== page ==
Amazon Buying Target Isn’t as Likely as One Tech Analyst Seems to Think

Gene Munster's bold prediction might end up being just that

Industry analysts don't think Amazon will buy Target this year.
Photo Illustration: Dianna McDougall; Source: Getty Images

Amazon buying Target sounds like something from a dream—and that’s all it could end up being.

Gene Munster, a tech analyst and managing partner at Loup Ventures, made the bold prediction in a blog post yesterday. His reasoning? Amazon needs more brick-and-mortar stores as well as another way to reach moms (and their wallets). If Amazon did acquire Target, it could increase the number of Amazon stores to 2,300, compared with Walmart’s 11,695, Munster explained in the post. It’s not necessarily a huge jump, but any increase is beneficial to Amazon in its never-ending quest to compete with Walmart.

It would seem easy to dismiss Munster’s prediction as far-fetched, but his background as an Apple analyst at Piper Jaffray makes his a voice to take seriously. Munster is after all the same person who predicted Apple would create products like the iPod and move away from computers (though his other predictions about an Apple TV set and car have yet to come true).  However, other industry analysts are a bit more skeptical, thinking Amazon will leave Target alone and pursue other brick-and-mortar ventures.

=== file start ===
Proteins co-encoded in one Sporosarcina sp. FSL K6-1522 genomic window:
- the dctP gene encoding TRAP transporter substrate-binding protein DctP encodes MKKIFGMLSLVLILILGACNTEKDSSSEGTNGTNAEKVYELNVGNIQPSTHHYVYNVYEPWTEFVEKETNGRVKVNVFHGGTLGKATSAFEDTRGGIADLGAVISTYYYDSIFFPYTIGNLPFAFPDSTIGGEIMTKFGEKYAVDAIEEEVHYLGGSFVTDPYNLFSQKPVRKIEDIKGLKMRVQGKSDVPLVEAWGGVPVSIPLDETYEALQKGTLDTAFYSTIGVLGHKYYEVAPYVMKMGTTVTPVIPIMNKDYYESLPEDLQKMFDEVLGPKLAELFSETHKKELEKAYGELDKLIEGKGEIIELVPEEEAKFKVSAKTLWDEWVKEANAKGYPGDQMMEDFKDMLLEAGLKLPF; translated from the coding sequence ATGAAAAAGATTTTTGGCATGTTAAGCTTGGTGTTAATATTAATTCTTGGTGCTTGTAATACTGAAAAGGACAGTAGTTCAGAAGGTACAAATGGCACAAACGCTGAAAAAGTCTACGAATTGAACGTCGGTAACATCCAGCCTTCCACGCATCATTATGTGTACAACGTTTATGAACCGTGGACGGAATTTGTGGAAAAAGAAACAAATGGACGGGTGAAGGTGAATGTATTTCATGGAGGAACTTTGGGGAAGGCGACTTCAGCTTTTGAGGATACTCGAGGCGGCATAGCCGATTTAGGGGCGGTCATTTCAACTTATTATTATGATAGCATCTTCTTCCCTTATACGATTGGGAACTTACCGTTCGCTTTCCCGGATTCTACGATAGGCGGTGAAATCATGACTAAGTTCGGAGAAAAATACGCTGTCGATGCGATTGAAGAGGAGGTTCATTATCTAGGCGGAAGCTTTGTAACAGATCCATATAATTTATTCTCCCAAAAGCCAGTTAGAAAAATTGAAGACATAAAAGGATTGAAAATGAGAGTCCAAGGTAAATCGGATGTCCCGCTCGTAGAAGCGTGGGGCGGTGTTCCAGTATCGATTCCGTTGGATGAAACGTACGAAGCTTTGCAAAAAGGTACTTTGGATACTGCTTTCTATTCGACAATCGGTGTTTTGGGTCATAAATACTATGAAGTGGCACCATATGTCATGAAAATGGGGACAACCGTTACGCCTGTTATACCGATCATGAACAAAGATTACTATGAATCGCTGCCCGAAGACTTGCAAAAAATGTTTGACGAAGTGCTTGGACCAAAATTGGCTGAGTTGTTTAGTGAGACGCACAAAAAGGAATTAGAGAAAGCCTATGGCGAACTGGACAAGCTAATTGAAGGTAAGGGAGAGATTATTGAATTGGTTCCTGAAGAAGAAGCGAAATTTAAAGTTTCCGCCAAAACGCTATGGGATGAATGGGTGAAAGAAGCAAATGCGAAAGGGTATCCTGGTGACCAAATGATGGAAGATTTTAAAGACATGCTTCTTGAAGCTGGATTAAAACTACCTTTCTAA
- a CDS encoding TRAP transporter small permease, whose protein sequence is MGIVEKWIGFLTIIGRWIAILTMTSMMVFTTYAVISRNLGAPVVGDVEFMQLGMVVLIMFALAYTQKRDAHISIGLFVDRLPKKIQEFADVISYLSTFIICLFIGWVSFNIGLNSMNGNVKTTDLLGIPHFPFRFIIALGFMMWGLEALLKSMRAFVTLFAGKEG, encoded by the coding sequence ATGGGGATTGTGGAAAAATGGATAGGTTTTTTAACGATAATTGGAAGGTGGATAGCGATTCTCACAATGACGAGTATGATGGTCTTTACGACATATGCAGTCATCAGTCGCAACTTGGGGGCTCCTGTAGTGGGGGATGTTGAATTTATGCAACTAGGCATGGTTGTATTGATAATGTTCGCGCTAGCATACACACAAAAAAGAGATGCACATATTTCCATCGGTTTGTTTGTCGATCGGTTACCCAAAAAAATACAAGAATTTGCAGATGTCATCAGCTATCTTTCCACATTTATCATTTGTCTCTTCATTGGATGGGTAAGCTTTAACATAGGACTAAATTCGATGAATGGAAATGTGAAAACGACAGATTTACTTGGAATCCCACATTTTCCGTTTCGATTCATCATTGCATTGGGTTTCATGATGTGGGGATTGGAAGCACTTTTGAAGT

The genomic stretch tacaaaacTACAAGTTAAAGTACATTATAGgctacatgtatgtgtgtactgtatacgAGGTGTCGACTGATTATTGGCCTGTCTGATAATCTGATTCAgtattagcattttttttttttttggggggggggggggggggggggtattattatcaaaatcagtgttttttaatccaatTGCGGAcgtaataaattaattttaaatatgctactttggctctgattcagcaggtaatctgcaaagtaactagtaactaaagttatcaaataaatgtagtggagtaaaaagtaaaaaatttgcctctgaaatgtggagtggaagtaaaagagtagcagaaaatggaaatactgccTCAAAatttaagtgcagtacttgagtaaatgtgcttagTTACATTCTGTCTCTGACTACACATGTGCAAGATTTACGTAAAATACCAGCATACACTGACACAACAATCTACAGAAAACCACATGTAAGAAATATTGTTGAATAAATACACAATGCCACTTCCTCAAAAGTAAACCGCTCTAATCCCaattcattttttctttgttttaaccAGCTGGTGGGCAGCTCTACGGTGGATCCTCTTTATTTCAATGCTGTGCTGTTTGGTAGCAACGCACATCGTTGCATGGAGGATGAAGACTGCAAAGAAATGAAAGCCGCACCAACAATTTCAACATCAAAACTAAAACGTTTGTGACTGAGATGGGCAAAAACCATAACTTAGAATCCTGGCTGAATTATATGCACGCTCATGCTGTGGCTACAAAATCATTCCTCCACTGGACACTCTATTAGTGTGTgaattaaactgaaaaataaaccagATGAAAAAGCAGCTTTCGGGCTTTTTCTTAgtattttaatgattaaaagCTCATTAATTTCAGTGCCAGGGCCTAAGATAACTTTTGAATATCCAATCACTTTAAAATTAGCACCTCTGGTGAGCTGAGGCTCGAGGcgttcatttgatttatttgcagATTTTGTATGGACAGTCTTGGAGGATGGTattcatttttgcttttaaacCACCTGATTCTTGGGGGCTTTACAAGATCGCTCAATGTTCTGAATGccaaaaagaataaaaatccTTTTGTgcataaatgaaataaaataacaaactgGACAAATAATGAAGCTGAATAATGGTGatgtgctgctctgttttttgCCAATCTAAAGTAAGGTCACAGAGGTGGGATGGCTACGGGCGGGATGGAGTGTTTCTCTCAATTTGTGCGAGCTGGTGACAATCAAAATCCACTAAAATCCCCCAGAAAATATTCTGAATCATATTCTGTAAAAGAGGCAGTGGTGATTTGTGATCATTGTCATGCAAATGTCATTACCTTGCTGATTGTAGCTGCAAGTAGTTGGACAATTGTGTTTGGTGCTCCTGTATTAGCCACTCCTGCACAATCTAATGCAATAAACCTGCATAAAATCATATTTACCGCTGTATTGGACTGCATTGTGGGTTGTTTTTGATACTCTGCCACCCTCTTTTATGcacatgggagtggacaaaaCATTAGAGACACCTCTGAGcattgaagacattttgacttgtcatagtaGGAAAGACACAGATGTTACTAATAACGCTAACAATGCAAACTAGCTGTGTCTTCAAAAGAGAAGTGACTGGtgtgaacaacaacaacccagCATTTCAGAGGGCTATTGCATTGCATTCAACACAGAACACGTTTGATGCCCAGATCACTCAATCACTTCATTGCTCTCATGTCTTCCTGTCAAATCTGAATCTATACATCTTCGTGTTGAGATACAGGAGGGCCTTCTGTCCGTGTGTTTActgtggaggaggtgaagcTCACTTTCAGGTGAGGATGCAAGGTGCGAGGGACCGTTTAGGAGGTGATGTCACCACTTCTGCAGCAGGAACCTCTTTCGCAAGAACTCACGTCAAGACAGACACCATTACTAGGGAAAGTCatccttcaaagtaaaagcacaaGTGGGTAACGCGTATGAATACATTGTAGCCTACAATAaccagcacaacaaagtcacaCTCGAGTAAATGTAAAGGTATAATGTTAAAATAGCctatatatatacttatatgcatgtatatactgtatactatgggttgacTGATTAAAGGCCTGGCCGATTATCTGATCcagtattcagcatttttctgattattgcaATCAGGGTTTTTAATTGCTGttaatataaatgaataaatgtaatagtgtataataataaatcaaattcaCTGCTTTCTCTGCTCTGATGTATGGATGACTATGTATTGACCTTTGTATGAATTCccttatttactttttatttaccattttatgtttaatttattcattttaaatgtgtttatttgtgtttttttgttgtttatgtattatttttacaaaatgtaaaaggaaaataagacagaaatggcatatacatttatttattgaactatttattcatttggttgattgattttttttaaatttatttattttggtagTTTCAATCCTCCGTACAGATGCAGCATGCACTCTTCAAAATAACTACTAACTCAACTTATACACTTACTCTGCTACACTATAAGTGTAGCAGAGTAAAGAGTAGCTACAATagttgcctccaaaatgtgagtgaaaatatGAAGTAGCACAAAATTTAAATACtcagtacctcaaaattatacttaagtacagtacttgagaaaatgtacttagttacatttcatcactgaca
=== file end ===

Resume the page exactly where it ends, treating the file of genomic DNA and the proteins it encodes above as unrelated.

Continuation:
If Amazon did buy Target, it would increase its retail footprint—but at a cost that isn’t worth it, according to Steve Sarracino, founder and partner of Activant Capital Group, an investment firm that works with commerce companies.

This logically makes sense until you look at the price—$45 billion-$50 billion for 2,300 stores—or about $21 million per store,” Sarracino said. “Granted, Amazon paid about $37 million per store for Whole Foods, but they acquired grocery already. That is the most important repeat purchase a consumer makes.” 

Target doesn’t have a strong enough grocery business to make it more viable than Whole Foods or even to complement it.

“Target is trying to improve their grocery offering to drive the regular visits, and they have struggled in this area and tried a number of technology tools, including same-day delivery and curbside pickup, which ultimately resulted in Target buying Shipt,” Sarracino said.

Munster’s other main point, that “Target’s focus on moms is central to Amazon’s approach to win wallet share,” doesn’t hold much water, according to Bridget Fahrland, senior vice president of strategy at Fluid.

“It is pretty clear Amazon has the mom market already figured out and wins them over with fast delivery, pricing, selection and the countless reviews that moms will scour to make the best decision,” Fahrland said. “They do not need Target’s help with moms.”

While Amazon may not benefit much from buying Target, experts believe there is brick-and-mortar opportunity for the ecommerce giant. Fahrland believes Amazon will find other ways to grow its retail footprint, both offline and online, like continuing to experiment with pop-up shops (as it did this holiday season with Calvin Klein). 

“There won’t be an ‘A’ in the middle of the red bull’s-eye anytime soon,” Fahrland said.

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